In the shadow of their feisty challenge to President Bush's policy on the war in Iraq, the House Democrats took a hard, cold look this week at his military budget—and backed away.
The House armed services committee, under Democratic control for the first time since George W. Bush took office, combed through the administration's $504 billion defense budget for fiscal year 2008—and emerged Wednesday night with … a $504 billion defense budget. (Click
The panelists shuffled around a few items: a little less money for missile defense and futuristic Army systems; a little more money for soldiers' pay, health care, and body armor.
But if anyone thought the Democrats might reassess the nation's defense needs or the Pentagon's way of doing business, think again. The Cold War may be long over, but America's Cold War military machine is intact and well-oiled.
This $504 billion—measured in real terms (i.e., adjusting for inflation)—falls only a few billion short of the largest military budget in U.S. history, back in 1952, when America was embarking on its Cold War rearmament campaign and fighting a war in Korea.
One difference: The FY 1952 budget included the cost of fighting in Korea. The FY 2008 budget does not include the cost of fighting in Iraq and Afghanistan. (Those costs are covered in the $95.5 billion emergency-spending bill, part of a supplement to the FY 2007 budget, over which the White House and Congress are currently quarreling.)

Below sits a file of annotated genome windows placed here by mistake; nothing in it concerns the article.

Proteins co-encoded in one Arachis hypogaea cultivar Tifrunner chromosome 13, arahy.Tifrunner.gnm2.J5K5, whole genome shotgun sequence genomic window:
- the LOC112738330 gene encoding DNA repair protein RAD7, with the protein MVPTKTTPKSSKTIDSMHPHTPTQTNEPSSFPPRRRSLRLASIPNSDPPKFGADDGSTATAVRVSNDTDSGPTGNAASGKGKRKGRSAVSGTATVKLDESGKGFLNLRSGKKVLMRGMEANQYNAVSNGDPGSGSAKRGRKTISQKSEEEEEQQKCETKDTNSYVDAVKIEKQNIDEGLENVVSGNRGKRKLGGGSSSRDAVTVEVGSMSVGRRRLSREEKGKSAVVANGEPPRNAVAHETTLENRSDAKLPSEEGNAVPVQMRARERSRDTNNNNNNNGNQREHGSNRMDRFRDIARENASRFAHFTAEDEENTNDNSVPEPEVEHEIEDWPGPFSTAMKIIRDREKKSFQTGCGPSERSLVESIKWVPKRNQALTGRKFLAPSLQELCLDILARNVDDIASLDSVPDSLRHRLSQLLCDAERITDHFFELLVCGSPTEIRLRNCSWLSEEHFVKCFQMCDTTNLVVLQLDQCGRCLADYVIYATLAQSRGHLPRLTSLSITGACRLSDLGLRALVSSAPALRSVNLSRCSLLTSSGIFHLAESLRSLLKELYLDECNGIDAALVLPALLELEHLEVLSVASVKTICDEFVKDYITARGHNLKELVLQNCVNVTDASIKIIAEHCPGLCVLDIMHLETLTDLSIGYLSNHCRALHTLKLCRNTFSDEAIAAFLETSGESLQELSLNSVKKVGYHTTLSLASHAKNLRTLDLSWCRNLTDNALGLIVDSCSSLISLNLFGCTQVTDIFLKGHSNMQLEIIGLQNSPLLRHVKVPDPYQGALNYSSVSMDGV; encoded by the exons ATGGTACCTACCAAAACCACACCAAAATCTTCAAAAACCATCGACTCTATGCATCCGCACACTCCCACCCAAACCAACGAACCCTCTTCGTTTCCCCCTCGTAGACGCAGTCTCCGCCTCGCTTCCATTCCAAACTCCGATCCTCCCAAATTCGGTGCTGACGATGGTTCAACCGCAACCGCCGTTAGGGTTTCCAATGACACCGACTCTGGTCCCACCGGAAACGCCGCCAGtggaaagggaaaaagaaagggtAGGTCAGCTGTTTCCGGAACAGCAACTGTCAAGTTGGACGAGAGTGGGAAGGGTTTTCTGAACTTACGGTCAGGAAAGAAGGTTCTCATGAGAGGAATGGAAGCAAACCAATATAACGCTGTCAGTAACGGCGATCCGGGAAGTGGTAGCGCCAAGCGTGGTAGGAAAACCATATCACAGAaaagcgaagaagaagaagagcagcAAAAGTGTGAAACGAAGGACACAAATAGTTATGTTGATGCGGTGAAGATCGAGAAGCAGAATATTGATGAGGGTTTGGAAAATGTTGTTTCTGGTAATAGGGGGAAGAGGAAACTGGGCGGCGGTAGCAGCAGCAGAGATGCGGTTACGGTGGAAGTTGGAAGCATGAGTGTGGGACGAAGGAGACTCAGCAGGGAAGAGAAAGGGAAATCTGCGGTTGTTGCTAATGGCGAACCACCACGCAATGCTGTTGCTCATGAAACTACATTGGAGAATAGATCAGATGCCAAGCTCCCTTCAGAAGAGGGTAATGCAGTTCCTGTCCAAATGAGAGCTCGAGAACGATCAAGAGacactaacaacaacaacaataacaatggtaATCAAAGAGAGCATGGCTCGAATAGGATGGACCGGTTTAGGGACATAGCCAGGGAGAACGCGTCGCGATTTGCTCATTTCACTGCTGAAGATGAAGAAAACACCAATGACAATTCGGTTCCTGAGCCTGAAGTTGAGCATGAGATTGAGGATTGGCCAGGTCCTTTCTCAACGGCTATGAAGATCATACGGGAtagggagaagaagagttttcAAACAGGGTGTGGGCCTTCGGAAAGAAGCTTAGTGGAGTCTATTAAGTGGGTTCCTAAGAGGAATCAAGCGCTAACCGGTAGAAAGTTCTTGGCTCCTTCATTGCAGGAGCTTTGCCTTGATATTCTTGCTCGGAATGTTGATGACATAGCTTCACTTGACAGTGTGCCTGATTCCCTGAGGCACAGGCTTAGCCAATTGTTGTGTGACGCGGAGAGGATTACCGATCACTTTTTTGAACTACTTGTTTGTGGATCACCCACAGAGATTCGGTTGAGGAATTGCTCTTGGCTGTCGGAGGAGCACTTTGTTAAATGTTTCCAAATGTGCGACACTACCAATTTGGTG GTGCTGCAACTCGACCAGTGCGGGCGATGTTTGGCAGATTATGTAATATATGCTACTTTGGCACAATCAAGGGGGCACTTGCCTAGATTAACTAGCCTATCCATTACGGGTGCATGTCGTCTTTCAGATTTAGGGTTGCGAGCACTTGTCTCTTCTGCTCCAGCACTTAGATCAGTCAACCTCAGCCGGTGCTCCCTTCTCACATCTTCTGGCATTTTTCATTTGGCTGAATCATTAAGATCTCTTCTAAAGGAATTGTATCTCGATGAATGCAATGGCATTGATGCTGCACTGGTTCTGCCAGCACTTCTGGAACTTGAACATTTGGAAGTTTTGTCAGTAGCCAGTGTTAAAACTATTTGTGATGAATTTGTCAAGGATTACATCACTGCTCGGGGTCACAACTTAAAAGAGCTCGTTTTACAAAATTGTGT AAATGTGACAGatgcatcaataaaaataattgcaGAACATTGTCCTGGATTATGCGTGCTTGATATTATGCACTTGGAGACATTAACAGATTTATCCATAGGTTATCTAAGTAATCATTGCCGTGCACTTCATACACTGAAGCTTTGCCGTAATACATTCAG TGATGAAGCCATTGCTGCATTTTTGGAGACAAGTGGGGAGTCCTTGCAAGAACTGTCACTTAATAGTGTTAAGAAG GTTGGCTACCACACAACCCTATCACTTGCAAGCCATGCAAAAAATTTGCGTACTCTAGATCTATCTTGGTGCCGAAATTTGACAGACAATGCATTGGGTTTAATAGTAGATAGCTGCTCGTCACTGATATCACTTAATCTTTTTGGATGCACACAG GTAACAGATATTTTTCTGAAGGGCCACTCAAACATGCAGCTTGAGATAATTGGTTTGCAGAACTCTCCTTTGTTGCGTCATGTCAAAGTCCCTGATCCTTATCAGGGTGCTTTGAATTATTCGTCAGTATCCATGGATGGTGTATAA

A half-trillion dollars exceeds the military budgets of all the world's other nations combined. Does the United States really need to spend so much money—again, quite apart from what it's spending on the wars—at a time when we face no heavily armed enemies and when the enemies we do have can't be dealt with by traditional big-ticket weapons systems?
This is a question that no one on the House armed services committee—perhaps no more than a handful in the entire House or Senate—wants to engage.
In one sense, the reluctance is understandable. The Democratic leaders are already taking extraordinary action by opposing a president's war policies. They may wish to stave off the slightest hint of an impression that they are, at the same time, "soft on defense."
Yet in another sense, this passivity is par for the course. The congressional armed services committees have rarely done more than tinker with a president's military budget. There have been exceptions, when the House and Senate have been gripped by great debates over high-profile nuclear weapons systems (the Anti-Ballistic Missile in the late 1960s and early '70s, the B-1 bomber and MX missile in the late '70s and early '80s), but there are no such projects on the Pentagon's drawing boards today.
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